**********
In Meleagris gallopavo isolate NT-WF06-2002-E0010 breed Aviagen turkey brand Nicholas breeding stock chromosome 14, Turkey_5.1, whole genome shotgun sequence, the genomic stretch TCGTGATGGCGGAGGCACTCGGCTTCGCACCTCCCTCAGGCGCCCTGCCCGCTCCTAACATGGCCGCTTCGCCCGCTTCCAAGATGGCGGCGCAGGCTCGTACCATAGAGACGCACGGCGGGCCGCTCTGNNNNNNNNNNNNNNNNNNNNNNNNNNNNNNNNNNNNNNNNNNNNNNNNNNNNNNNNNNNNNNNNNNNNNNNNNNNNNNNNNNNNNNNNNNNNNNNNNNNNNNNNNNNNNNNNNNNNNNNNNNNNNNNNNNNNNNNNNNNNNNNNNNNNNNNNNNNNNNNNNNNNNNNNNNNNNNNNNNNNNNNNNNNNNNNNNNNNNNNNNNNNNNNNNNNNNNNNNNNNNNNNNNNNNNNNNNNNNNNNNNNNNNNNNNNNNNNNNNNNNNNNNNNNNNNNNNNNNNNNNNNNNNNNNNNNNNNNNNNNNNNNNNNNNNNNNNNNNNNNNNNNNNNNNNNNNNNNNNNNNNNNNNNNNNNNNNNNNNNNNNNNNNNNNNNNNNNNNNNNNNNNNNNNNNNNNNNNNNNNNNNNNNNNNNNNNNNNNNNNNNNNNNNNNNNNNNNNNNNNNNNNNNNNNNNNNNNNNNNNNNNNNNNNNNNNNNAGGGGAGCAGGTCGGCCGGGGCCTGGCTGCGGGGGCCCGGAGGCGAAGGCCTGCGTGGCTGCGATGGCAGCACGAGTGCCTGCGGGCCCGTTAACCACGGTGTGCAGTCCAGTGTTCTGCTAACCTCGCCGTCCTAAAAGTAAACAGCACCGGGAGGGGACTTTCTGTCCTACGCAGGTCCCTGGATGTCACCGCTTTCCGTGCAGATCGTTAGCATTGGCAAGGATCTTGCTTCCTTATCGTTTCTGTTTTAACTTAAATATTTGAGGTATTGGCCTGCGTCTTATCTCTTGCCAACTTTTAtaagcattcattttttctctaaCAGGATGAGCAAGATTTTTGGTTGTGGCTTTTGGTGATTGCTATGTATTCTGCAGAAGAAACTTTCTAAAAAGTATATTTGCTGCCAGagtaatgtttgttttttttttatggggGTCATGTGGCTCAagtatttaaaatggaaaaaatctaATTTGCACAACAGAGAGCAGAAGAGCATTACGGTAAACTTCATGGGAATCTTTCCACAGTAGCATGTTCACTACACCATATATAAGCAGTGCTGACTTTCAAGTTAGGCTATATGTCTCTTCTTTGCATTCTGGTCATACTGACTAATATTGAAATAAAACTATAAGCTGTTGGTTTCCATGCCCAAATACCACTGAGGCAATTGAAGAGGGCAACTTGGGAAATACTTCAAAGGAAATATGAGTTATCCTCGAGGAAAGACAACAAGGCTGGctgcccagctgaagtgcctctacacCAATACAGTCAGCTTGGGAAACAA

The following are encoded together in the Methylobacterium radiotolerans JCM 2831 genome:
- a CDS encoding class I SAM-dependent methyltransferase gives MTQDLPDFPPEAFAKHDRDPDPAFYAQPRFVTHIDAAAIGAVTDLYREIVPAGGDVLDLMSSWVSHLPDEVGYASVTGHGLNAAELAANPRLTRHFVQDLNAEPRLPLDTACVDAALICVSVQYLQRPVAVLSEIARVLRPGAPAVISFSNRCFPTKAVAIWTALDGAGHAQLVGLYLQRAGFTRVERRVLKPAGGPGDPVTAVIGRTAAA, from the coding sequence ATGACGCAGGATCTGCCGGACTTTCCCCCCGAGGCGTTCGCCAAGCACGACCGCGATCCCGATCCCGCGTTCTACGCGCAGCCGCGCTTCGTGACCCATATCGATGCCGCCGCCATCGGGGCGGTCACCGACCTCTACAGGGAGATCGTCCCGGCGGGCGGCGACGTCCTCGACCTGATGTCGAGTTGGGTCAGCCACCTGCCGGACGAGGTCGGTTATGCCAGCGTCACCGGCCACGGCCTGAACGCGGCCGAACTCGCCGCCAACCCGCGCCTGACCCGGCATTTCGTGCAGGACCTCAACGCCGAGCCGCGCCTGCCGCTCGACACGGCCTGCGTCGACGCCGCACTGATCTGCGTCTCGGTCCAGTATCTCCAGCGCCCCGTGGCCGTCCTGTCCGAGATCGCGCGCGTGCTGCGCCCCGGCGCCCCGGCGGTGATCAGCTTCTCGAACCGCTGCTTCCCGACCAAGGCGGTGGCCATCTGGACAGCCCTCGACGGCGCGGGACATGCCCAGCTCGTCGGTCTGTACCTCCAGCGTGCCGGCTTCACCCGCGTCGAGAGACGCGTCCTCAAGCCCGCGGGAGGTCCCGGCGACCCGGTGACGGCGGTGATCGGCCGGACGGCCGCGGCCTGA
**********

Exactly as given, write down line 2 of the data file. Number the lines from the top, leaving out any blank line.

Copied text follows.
The following are encoded together in the Methylobacterium radiotolerans JCM 2831 genome: